Sometimes I bookmark art that I see in magazines, or online, for future exploration. Most of the time, what piqued my interest in passing, on closer inspection, doesn’t end up moving me but, when I dig deeper, and find more about an artist who caught my eye and I fall in love with what I see, it’s like happening on a wonderful book you had never heard of.
I am no stranger to old, naked bodies, especially female. During the course of the hours I spend volunteering at the hospital, I see bodies ravaged by disease, scarred by surgery or just plain old. There is something about a hospital setting that allows for intimacy and a shedding of prudery. There is also a generosity in women who share their stories, complete with images to match.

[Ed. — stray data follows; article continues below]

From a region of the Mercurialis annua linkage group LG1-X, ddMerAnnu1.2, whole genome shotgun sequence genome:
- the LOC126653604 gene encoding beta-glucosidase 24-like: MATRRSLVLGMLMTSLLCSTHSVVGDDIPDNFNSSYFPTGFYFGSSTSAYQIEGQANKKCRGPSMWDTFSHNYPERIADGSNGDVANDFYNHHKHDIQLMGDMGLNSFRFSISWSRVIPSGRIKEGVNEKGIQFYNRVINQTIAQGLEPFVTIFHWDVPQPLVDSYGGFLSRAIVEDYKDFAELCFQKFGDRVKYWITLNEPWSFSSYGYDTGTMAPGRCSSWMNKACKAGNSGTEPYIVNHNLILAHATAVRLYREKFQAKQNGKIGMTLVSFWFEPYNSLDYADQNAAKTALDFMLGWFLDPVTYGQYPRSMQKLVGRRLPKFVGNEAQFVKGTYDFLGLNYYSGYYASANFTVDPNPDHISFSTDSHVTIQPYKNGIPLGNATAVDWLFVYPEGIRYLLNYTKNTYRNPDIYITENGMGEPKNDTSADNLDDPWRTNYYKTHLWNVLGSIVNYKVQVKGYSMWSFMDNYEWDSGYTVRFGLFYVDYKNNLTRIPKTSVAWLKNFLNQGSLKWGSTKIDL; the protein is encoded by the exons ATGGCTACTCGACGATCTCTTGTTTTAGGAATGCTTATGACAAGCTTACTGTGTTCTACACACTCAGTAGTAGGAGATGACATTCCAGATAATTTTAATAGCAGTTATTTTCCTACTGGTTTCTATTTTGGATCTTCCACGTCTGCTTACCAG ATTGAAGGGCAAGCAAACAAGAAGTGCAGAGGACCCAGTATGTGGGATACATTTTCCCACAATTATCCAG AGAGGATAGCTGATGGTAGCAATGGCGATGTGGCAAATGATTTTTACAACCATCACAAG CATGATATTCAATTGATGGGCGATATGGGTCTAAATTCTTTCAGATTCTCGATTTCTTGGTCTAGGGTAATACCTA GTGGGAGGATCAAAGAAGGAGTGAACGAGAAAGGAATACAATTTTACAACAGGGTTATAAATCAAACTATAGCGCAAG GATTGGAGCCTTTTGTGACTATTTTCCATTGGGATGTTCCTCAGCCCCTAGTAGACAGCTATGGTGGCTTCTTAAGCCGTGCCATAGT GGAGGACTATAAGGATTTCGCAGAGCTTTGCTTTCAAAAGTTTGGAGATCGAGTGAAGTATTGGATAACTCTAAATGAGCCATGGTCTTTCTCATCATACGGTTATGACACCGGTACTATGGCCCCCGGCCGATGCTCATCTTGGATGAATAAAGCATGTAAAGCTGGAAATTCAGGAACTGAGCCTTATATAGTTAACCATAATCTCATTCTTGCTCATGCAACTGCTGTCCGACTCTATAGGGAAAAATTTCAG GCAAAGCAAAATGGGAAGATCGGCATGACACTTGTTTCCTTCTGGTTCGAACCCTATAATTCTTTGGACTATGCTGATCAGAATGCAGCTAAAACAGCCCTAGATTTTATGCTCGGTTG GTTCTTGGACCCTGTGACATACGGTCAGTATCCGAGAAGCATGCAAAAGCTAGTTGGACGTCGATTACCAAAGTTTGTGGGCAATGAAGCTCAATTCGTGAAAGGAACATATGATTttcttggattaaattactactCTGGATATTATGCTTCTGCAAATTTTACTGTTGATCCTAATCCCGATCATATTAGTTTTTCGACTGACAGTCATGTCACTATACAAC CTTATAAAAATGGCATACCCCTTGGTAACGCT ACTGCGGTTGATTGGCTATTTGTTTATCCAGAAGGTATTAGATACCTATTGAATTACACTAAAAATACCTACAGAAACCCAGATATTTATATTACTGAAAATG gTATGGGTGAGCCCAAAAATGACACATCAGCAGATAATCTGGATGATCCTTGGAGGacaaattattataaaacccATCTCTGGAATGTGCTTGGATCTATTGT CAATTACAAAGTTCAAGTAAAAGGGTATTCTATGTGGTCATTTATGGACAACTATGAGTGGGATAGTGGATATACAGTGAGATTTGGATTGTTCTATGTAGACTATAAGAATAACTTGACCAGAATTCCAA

4:40 pm on a Wednesday afternoon. I look up and the sky is a perfect shade of intense blue, so velvety I think I could touch it. If I turn around, towards the mountains, the blue dissolves into a hazy white, fading into the rock. On the opposite side, the sky mingles with the ocean, creating a smattering of stripes, from grey to baby blue and every shade in between.
Los Angeles is currently enveloped in Mapplethorpe mania. Two companion exhibitions are on view at the Getty Center and at LACMA, and a new documentary titled “Look at the Pictures” just opened on HBO. Twenty seven years after his death, it seems it was time to rediscover the work of an ambitious and provocative photographer who started taking pictures by accident.
I live so much in my head that visual details escape me. So bogged down by the images I concoct, I am unable to see what is in front of me. I would make the worst witness, picking someone out of a line-up – translated into more prosaic terms, this means I make a very poor photographer. And an even worse selfie taker – it also doesn’t help I freeze in front of the camera, whether held by me or someone else, pulling all kinds of obnoxious faces.